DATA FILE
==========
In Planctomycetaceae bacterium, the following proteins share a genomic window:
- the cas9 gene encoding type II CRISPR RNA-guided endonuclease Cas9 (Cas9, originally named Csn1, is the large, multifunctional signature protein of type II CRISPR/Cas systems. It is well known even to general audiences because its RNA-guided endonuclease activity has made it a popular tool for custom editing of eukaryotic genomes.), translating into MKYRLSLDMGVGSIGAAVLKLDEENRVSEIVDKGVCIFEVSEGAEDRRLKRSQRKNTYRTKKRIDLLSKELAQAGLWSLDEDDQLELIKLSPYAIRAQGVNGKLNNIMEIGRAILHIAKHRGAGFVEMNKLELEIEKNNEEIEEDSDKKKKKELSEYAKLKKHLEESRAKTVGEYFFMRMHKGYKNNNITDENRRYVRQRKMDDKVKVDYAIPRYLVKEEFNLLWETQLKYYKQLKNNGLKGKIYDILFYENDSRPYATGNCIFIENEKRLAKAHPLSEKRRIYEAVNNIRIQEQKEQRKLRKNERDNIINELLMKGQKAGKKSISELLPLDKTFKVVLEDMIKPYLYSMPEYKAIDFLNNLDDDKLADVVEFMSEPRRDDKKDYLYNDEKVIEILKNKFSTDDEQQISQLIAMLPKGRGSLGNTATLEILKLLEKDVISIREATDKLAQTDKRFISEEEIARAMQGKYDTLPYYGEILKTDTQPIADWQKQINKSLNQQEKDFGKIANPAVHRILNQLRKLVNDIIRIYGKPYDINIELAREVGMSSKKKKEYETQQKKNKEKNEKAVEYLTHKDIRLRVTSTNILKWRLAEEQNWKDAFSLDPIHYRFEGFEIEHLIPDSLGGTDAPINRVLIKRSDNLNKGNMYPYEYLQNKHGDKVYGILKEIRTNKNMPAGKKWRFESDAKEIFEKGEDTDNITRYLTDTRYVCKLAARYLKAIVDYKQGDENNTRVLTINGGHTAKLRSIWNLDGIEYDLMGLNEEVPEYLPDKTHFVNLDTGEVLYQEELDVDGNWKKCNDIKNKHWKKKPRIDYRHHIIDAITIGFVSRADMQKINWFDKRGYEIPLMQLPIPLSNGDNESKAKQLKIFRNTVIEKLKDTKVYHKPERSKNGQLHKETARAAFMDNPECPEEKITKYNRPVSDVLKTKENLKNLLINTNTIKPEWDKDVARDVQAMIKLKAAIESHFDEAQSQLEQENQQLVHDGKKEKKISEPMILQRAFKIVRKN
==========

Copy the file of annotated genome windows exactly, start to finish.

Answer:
In Planctomycetaceae bacterium, the following proteins share a genomic window:
- the cas9 gene encoding type II CRISPR RNA-guided endonuclease Cas9 (Cas9, originally named Csn1, is the large, multifunctional signature protein of type II CRISPR/Cas systems. It is well known even to general audiences because its RNA-guided endonuclease activity has made it a popular tool for custom editing of eukaryotic genomes.), translating into MKYRLSLDMGVGSIGAAVLKLDEENRVSEIVDKGVCIFEVSEGAEDRRLKRSQRKNTYRTKKRIDLLSKELAQAGLWSLDEDDQLELIKLSPYAIRAQGVNGKLNNIMEIGRAILHIAKHRGAGFVEMNKLELEIEKNNEEIEEDSDKKKKKELSEYAKLKKHLEESRAKTVGEYFFMRMHKGYKNNNITDENRRYVRQRKMDDKVKVDYAIPRYLVKEEFNLLWETQLKYYKQLKNNGLKGKIYDILFYENDSRPYATGNCIFIENEKRLAKAHPLSEKRRIYEAVNNIRIQEQKEQRKLRKNERDNIINELLMKGQKAGKKSISELLPLDKTFKVVLEDMIKPYLYSMPEYKAIDFLNNLDDDKLADVVEFMSEPRRDDKKDYLYNDEKVIEILKNKFSTDDEQQISQLIAMLPKGRGSLGNTATLEILKLLEKDVISIREATDKLAQTDKRFISEEEIARAMQGKYDTLPYYGEILKTDTQPIADWQKQINKSLNQQEKDFGKIANPAVHRILNQLRKLVNDIIRIYGKPYDINIELAREVGMSSKKKKEYETQQKKNKEKNEKAVEYLTHKDIRLRVTSTNILKWRLAEEQNWKDAFSLDPIHYRFEGFEIEHLIPDSLGGTDAPINRVLIKRSDNLNKGNMYPYEYLQNKHGDKVYGILKEIRTNKNMPAGKKWRFESDAKEIFEKGEDTDNITRYLTDTRYVCKLAARYLKAIVDYKQGDENNTRVLTINGGHTAKLRSIWNLDGIEYDLMGLNEEVPEYLPDKTHFVNLDTGEVLYQEELDVDGNWKKCNDIKNKHWKKKPRIDYRHHIIDAITIGFVSRADMQKINWFDKRGYEIPLMQLPIPLSNGDNESKAKQLKIFRNTVIEKLKDTKVYHKPERSKNGQLHKETARAAFMDNPECPEEKITKYNRPVSDVLKTKENLKNLLINTNTIKPEWDKDVARDVQAMIKLKAAIESHFDEAQSQLEQENQQLVHDGKKEKKISEPMILQRAFKIVRKN